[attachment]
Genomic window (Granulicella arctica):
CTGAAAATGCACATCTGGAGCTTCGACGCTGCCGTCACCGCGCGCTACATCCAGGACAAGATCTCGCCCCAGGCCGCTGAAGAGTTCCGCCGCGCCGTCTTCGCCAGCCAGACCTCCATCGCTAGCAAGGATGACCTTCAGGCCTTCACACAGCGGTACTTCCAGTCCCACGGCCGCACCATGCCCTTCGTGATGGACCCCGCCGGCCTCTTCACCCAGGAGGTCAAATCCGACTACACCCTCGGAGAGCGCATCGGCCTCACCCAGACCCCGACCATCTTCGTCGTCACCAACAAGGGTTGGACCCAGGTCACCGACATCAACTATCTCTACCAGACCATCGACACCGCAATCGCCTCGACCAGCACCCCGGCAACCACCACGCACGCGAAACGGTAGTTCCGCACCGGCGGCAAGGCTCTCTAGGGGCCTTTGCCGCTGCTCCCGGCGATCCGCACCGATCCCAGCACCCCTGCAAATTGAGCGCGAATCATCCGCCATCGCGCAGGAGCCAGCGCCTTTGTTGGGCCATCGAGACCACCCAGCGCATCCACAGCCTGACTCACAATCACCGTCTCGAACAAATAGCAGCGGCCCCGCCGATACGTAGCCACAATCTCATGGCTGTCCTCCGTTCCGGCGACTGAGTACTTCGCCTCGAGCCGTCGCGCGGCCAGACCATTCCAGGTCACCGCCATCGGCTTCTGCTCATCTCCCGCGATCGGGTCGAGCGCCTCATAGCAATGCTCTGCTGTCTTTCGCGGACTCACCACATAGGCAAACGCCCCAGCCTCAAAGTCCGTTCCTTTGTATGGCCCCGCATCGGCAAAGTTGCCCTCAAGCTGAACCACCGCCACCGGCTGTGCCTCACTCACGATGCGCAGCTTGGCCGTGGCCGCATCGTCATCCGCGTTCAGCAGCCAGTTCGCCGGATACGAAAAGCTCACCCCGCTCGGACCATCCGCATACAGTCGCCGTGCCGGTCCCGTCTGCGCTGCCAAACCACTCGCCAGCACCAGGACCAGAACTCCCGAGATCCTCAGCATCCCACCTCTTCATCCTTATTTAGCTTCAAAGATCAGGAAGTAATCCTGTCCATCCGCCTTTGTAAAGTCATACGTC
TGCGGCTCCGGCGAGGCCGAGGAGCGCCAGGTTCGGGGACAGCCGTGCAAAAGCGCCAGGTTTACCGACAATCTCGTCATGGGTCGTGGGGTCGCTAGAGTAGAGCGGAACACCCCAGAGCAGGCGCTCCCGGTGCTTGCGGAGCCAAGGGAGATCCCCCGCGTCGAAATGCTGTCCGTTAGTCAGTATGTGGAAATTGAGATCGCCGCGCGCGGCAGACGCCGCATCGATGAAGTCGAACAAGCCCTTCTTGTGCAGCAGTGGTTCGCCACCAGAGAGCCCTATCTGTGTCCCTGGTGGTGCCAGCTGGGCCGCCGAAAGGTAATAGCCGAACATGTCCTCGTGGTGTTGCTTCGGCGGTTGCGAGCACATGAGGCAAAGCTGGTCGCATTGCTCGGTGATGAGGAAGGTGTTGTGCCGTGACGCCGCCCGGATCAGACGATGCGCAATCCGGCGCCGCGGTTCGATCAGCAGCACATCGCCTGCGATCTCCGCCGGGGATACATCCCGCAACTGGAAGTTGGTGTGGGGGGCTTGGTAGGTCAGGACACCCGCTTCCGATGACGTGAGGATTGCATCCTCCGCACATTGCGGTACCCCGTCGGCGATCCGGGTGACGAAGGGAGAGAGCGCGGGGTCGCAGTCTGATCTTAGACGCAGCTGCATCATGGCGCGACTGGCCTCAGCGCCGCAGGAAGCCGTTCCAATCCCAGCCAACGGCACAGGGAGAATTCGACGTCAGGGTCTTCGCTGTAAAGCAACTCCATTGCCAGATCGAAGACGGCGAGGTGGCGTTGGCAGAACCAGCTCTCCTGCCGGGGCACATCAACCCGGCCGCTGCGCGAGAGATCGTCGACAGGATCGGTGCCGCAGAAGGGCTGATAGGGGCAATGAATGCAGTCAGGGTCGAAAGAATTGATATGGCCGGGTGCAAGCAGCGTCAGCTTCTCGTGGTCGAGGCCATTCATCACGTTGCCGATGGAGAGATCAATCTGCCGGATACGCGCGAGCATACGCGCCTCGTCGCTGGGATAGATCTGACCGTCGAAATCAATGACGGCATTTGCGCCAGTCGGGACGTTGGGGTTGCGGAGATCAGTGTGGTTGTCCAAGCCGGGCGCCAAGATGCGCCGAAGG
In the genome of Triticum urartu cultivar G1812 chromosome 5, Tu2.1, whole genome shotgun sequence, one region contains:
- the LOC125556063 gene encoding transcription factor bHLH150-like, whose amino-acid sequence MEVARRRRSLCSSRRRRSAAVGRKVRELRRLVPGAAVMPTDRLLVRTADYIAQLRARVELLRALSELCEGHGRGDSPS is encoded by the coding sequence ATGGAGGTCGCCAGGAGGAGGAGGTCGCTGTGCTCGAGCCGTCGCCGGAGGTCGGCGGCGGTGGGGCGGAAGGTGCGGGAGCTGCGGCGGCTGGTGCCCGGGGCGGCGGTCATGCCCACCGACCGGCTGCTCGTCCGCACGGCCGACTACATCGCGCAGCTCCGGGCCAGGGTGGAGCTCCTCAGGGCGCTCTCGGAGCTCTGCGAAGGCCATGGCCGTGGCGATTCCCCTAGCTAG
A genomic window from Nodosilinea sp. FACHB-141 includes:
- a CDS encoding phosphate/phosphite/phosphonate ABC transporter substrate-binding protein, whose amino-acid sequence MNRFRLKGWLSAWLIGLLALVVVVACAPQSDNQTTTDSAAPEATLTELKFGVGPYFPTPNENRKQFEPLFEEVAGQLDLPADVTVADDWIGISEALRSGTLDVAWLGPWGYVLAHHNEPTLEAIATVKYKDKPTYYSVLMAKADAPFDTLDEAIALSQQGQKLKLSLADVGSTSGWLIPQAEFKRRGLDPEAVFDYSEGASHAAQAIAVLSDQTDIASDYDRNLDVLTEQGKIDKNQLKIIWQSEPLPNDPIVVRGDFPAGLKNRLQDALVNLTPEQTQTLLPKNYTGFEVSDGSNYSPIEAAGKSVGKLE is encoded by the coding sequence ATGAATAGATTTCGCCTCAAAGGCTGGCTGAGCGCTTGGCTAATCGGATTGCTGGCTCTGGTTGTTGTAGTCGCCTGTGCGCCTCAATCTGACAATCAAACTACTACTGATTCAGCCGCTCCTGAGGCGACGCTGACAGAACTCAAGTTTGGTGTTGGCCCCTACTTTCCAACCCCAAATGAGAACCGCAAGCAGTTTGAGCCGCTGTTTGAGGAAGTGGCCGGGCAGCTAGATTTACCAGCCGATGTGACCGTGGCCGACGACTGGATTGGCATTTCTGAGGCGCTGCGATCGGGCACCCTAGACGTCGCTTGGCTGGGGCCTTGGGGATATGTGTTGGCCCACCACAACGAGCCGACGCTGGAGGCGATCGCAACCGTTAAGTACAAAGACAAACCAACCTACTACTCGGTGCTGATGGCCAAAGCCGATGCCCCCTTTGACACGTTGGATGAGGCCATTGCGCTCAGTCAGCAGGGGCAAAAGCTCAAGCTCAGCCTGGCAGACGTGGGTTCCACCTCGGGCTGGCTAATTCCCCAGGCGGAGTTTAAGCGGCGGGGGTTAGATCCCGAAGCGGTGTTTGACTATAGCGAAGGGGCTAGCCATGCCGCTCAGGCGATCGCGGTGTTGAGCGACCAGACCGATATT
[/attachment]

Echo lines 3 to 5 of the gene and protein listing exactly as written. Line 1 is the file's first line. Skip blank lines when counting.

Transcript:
TGCGGCTCCGGCGAGGCCGAGGAGCGCCAGGTTCGGGGACAGCCGTGCAAAAGCGCCAGGTTTACCGACAATCTCGTCATGGGTCGTGGGGTCGCTAGAGTAGAGCGGAACACCCCAGAGCAGGCGCTCCCGGTGCTTGCGGAGCCAAGGGAGATCCCCCGCGTCGAAATGCTGTCCGTTAGTCAGTATGTGGAAATTGAGATCGCCGCGCGCGGCAGACGCCGCATCGATGAAGTCGAACAAGCCCTTCTTGTGCAGCAGTGGTTCGCCACCAGAGAGCCCTATCTGTGTCCCTGGTGGTGCCAGCTGGGCCGCCGAAAGGTAATAGCCGAACATGTCCTCGTGGTGTTGCTTCGGCGGTTGCGAGCACATGAGGCAAAGCTGGTCGCATTGCTCGGTGATGAGGAAGGTGTTGTGCCGTGACGCCGCCCGGATCAGACGATGCGCAATCCGGCGCCGCGGTTCGATCAGCAGCACATCGCCTGCGATCTCCGCCGGGGATACATCCCGCAACTGGAAGTTGGTGTGGGGGGCTTGGTAGGTCAGGACACCCGCTTCCGATGACGTGAGGATTGCATCCTCCGCACATTGCGGTACCCCGTCGGCGATCCGGGTGACGAAGGGAGAGAGCGCGGGGTCGCAGTCTGATCTTAGACGCAGCTGCATCATGGCGCGACTGGCCTCAGCGCCGCAGGAAGCCGTTCCAATCCCAGCCAACGGCACAGGGAGAATTCGACGTCAGGGTCTTCGCTGTAAAGCAACTCCATTGCCAGATCGAAGACGGCGAGGTGGCGTTGGCAGAACCAGCTCTCCTGCCGGGGCACATCAACCCGGCCGCTGCGCGAGAGATCGTCGACAGGATCGGTGCCGCAGAAGGGCTGATAGGGGCAATGAATGCAGTCAGGGTCGAAAGAATTGATATGGCCGGGTGCAAGCAGCGTCAGCTTCTCGTGGTCGAGGCCATTCATCACGTTGCCGATGGAGAGATCAATCTGCCGGATACGCGCGAGCATACGCGCCTCGTCGCTGGGATAGATCTGACCGTCGAAATCAATGACGGCATTTGCGCCAGTCGGGACGTTGGGGTTGCGGAGATCAGTGTGGTTGTCCAAGCCGGGCGCCAAGATGCGCCGAAGG
In the genome of Triticum urartu cultivar G1812 chromosome 5, Tu2.1, whole genome shotgun sequence, one region contains:
- the LOC125556063 gene encoding transcription factor bHLH150-like, whose amino-acid sequence MEVARRRRSLCSSRRRRSAAVGRKVRELRRLVPGAAVMPTDRLLVRTADYIAQLRARVELLRALSELCEGHGRGDSPS is encoded by the coding sequence ATGGAGGTCGCCAGGAGGAGGAGGTCGCTGTGCTCGAGCCGTCGCCGGAGGTCGGCGGCGGTGGGGCGGAAGGTGCGGGAGCTGCGGCGGCTGGTGCCCGGGGCGGCGGTCATGCCCACCGACCGGCTGCTCGTCCGCACGGCCGACTACATCGCGCAGCTCCGGGCCAGGGTGGAGCTCCTCAGGGCGCTCTCGGAGCTCTGCGAAGGCCATGGCCGTGGCGATTCCCCTAGCTAG